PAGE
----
I know these guys are pretty awesome, but I’m sure they don’t appreciate being fondled.

The visitors who come to the islands should be just that – visitors. They cannot and should not help or intervene when a heron pieces a baby iguana with its beak and flies away, or when a sealion wrestles an orange fish to death in its jaws. Because this is nature, in its most primal form – doing exactly what it wants to do, regardless of any outside opinion.

Animals dying is an integral part of nature’s process, and nowhere is this process more stark and evident. The problem with tourists helplessly viewing it here is that they romanticise the situation and feel responsible if a small bird doesn’t get enough water to drink.

Should the Galapagos still welcome so much tourism?

A lot of people think that tourism shouldn’t exist on the islands – with good reason really. Despite pulling in a huge amount of revenue for Ecuador itself, and equally educating a number of people about how to protect and conserve the natural resources we have around the world, it seems somewhat at odds to then tramp all over the islands we’re attempting to protect, and snap photos and lie in the sand next to a number of different animals.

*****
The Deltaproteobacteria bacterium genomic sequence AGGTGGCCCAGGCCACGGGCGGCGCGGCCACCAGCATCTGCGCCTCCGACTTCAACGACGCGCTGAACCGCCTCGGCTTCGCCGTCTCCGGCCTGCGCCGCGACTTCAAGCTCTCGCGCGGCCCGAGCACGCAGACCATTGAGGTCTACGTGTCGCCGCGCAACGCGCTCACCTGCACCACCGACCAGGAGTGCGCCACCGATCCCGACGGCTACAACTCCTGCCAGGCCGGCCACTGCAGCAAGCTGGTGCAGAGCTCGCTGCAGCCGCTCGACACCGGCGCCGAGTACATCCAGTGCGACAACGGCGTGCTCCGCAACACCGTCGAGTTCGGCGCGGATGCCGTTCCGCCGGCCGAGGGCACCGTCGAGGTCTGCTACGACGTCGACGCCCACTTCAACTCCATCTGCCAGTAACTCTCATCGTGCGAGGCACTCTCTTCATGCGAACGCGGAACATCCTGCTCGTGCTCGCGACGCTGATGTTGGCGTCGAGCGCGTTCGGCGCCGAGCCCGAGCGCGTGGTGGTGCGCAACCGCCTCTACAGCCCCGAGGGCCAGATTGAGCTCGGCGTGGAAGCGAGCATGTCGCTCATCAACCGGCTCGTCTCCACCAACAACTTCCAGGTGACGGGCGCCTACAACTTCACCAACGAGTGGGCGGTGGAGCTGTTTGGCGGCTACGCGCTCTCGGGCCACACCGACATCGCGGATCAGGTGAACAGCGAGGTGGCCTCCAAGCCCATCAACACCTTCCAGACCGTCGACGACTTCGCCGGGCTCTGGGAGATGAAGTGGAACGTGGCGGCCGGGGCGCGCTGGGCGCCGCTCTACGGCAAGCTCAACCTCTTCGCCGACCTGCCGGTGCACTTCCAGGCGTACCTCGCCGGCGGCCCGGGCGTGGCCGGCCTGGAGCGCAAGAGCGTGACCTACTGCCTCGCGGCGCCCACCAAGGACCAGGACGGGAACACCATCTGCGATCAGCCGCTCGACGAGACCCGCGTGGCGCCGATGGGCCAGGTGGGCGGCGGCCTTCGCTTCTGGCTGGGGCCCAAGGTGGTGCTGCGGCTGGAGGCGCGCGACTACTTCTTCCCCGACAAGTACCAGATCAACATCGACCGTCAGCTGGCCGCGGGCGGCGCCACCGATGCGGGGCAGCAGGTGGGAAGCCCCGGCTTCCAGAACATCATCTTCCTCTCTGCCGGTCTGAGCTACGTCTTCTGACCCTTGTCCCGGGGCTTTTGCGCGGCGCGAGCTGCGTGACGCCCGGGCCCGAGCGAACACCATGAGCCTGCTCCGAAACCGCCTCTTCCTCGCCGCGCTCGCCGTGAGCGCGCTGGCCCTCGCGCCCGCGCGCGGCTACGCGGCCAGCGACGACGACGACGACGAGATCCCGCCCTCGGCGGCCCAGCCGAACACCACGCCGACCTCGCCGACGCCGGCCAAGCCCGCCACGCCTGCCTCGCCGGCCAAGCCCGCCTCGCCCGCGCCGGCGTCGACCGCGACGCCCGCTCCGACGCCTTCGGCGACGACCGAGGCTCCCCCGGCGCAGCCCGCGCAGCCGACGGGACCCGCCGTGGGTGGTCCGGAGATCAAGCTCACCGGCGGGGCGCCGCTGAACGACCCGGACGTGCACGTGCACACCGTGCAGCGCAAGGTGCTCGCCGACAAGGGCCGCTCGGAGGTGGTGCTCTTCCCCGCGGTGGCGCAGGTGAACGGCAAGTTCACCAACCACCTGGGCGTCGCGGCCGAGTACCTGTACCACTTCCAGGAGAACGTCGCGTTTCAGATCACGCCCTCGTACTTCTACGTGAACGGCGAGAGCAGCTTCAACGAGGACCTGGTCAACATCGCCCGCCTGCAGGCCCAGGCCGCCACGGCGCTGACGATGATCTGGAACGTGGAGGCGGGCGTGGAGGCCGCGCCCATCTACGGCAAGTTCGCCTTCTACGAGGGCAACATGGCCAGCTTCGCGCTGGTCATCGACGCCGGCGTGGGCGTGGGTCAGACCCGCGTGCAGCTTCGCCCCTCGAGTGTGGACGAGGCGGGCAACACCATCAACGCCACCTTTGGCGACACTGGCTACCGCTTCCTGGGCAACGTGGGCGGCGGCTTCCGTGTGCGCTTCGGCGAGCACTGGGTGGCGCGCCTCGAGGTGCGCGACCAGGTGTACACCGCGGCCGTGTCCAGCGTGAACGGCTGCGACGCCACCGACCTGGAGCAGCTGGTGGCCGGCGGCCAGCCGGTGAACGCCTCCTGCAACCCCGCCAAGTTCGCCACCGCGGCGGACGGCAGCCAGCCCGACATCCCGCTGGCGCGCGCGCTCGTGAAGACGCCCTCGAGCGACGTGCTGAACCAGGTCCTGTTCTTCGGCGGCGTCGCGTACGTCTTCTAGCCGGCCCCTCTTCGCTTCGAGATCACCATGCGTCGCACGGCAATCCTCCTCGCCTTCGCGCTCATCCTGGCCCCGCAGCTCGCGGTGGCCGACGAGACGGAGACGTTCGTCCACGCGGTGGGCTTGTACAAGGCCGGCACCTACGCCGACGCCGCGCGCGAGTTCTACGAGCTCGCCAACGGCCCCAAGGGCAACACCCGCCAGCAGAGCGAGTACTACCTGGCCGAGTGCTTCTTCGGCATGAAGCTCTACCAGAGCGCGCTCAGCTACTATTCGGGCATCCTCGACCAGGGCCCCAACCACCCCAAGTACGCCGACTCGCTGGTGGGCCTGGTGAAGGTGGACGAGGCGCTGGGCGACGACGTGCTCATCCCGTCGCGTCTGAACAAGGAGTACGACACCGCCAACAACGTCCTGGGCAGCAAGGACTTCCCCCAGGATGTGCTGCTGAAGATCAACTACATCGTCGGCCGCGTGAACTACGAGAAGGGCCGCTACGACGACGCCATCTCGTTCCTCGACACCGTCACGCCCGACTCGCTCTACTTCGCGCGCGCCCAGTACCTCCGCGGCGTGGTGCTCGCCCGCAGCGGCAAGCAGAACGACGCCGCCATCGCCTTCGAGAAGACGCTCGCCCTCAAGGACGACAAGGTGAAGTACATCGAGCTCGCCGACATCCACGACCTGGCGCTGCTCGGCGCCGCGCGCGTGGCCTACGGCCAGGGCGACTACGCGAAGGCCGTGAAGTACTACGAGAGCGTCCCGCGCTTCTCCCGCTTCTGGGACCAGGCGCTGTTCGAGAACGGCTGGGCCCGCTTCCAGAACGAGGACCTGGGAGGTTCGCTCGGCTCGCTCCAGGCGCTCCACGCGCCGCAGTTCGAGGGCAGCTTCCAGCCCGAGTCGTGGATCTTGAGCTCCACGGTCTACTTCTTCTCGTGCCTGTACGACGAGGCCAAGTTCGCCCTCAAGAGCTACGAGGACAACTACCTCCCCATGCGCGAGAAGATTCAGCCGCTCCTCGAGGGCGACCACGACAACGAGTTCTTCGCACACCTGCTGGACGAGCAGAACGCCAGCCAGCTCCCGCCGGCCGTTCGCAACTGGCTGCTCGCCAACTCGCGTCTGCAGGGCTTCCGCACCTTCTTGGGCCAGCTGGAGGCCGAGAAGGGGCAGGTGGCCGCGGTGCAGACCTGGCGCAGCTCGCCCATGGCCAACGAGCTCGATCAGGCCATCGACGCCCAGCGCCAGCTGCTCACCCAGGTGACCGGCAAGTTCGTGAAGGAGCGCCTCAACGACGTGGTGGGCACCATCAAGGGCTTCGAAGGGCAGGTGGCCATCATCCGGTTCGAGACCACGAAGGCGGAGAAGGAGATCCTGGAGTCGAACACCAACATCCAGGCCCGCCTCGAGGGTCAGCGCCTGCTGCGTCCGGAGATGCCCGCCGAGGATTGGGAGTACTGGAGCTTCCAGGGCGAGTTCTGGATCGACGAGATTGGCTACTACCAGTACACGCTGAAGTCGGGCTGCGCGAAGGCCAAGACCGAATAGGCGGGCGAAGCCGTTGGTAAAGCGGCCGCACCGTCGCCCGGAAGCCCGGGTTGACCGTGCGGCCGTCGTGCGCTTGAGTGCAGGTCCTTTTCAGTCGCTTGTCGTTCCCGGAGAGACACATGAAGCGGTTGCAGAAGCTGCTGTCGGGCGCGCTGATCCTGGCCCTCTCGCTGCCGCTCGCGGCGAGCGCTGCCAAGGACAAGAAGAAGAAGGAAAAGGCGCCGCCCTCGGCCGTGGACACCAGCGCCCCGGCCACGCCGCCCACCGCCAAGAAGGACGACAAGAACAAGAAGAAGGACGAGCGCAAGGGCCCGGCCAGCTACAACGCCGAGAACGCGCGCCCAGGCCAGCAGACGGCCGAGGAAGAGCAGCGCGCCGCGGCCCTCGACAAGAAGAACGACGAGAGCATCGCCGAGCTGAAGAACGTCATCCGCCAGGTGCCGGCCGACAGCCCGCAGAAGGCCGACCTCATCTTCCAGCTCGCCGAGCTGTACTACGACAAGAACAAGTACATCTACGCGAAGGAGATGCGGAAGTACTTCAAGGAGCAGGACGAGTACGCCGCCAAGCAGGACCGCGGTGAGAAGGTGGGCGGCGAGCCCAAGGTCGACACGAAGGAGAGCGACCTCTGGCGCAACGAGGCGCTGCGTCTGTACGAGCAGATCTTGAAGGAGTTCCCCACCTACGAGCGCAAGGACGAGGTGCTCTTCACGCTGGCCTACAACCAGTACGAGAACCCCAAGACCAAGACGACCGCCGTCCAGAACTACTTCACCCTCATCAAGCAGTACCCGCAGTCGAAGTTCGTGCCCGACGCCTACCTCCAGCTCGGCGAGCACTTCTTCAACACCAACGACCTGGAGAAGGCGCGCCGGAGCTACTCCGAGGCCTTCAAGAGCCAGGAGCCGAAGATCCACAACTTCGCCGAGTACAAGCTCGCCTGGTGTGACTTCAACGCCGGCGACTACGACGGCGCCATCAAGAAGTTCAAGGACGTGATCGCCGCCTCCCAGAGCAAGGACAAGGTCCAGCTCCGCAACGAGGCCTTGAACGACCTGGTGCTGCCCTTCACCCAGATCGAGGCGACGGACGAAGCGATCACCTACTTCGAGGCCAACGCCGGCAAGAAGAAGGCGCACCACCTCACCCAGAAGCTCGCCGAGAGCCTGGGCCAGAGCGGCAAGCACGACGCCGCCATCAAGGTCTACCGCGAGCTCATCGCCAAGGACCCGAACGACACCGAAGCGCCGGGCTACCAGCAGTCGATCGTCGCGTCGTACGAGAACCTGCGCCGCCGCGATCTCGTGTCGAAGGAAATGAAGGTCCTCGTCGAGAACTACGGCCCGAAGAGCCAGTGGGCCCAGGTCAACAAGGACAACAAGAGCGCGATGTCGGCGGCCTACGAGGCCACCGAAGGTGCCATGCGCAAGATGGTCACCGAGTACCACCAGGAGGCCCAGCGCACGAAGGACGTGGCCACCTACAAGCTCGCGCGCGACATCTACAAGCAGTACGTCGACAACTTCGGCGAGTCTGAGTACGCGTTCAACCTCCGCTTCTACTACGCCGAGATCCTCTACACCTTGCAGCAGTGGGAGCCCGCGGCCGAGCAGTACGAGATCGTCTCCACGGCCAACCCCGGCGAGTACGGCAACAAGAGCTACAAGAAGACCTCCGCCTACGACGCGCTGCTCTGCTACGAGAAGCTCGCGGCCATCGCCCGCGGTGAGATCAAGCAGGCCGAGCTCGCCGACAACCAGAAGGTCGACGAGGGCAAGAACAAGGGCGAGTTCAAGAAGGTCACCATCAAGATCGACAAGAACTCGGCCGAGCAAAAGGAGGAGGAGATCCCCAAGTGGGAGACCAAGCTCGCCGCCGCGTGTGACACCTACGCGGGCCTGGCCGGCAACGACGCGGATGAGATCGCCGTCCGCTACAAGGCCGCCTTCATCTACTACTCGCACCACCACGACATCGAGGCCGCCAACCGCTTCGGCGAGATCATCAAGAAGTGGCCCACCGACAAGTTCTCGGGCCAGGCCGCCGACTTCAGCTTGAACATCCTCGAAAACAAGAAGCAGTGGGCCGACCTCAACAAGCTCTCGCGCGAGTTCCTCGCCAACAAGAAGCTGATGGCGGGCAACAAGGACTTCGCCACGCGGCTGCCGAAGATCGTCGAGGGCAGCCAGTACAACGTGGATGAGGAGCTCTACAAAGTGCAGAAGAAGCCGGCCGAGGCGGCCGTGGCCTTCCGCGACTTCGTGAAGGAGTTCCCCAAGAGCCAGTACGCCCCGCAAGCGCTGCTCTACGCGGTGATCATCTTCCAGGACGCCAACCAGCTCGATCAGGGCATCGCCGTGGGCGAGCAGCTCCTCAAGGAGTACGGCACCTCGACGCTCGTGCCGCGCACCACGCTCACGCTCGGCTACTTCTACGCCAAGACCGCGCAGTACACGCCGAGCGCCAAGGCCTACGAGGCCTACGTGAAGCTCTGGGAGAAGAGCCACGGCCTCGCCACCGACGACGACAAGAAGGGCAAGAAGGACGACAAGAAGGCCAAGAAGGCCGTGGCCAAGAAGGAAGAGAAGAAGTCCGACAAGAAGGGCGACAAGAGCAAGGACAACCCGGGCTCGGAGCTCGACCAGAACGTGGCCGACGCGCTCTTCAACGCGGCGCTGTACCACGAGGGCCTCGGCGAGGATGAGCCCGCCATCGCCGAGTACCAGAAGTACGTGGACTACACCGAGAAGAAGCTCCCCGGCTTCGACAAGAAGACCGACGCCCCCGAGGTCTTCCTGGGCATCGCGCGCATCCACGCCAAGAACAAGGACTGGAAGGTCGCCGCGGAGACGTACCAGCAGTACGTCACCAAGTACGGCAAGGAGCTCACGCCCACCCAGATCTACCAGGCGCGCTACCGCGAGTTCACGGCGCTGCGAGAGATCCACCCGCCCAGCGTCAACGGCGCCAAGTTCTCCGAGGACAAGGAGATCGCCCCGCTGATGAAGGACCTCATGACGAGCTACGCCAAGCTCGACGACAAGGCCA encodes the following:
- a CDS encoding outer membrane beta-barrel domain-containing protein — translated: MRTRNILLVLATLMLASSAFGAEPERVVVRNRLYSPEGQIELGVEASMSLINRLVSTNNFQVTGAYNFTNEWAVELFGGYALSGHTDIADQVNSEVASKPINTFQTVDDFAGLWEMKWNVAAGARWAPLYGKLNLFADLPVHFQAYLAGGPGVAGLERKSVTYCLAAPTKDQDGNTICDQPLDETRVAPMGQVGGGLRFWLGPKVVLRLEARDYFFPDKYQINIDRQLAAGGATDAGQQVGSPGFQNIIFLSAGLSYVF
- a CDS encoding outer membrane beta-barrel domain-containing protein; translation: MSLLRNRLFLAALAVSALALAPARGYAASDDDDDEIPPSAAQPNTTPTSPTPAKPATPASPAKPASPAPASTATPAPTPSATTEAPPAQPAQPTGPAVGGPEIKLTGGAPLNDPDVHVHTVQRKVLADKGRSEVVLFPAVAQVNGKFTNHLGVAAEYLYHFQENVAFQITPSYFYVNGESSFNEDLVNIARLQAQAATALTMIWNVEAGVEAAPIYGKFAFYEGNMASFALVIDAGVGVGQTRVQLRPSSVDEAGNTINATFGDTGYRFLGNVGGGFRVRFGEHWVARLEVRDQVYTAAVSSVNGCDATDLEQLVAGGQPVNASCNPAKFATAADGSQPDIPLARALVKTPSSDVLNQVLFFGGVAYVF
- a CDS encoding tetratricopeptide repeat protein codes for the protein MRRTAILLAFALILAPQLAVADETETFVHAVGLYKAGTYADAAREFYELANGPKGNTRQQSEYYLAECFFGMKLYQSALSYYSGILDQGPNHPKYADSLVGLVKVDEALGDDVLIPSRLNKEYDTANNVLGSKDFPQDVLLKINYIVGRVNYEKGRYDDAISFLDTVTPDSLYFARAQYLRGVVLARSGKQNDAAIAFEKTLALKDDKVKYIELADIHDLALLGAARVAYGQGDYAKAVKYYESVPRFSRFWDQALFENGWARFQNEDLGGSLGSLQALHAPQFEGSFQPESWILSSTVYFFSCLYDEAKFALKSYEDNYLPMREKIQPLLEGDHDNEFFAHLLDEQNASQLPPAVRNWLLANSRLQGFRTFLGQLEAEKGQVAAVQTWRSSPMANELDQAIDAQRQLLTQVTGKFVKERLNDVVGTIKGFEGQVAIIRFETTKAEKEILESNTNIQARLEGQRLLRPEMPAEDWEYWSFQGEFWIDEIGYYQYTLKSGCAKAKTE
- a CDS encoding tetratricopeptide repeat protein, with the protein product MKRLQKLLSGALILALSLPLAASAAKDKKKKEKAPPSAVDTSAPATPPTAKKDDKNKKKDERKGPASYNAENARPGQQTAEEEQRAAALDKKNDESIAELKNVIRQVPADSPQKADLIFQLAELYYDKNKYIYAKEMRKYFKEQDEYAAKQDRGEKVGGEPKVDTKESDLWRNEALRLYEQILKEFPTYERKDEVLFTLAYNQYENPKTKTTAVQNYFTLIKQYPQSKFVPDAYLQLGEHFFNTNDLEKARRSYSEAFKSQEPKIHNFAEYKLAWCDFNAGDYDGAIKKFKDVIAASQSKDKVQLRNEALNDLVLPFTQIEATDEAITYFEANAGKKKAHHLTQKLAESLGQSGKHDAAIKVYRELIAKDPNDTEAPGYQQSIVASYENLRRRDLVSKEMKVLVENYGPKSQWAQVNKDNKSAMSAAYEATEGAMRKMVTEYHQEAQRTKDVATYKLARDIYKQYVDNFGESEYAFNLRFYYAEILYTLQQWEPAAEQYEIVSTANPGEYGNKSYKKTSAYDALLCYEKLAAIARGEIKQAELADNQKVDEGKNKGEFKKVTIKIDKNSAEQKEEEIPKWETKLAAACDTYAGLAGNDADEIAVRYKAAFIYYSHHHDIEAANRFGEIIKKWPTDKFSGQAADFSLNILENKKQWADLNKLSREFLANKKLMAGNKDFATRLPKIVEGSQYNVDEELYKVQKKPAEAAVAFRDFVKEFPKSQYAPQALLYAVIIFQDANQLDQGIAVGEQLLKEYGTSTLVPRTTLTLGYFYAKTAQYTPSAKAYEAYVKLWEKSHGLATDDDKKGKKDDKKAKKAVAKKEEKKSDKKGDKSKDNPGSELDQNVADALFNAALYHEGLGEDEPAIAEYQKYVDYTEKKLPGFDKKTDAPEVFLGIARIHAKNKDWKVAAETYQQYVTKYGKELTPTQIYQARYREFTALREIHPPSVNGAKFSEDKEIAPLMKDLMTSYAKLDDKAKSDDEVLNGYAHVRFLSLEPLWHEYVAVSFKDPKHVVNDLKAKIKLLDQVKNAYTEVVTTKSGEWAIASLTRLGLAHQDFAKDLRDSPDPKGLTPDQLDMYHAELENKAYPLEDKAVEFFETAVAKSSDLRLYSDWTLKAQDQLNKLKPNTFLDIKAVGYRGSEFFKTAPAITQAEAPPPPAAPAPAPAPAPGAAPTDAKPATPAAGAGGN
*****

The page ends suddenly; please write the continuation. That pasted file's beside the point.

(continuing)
Anne’s comment on my Facebook page really got me thinking.

The islands are an incredible resource of information and a chance for many to see up close what they’ve spent years reading, researching, and dreaming about.

But then there’s the backpackers like me, who didn’t know much before arriving and just wanted to swim with sharks – or the Ecuadorian families, who simply want a nice beach and some strong sun to while away a long weekend. We’re pumping money into the Galapagos tourism industry, sure – but at what cost?

An informative exhibition on San Cristobal island about the tourist impact.

What’s so unique about these islands is the chance to watch the lives of so many wild creatures play out undisturbed.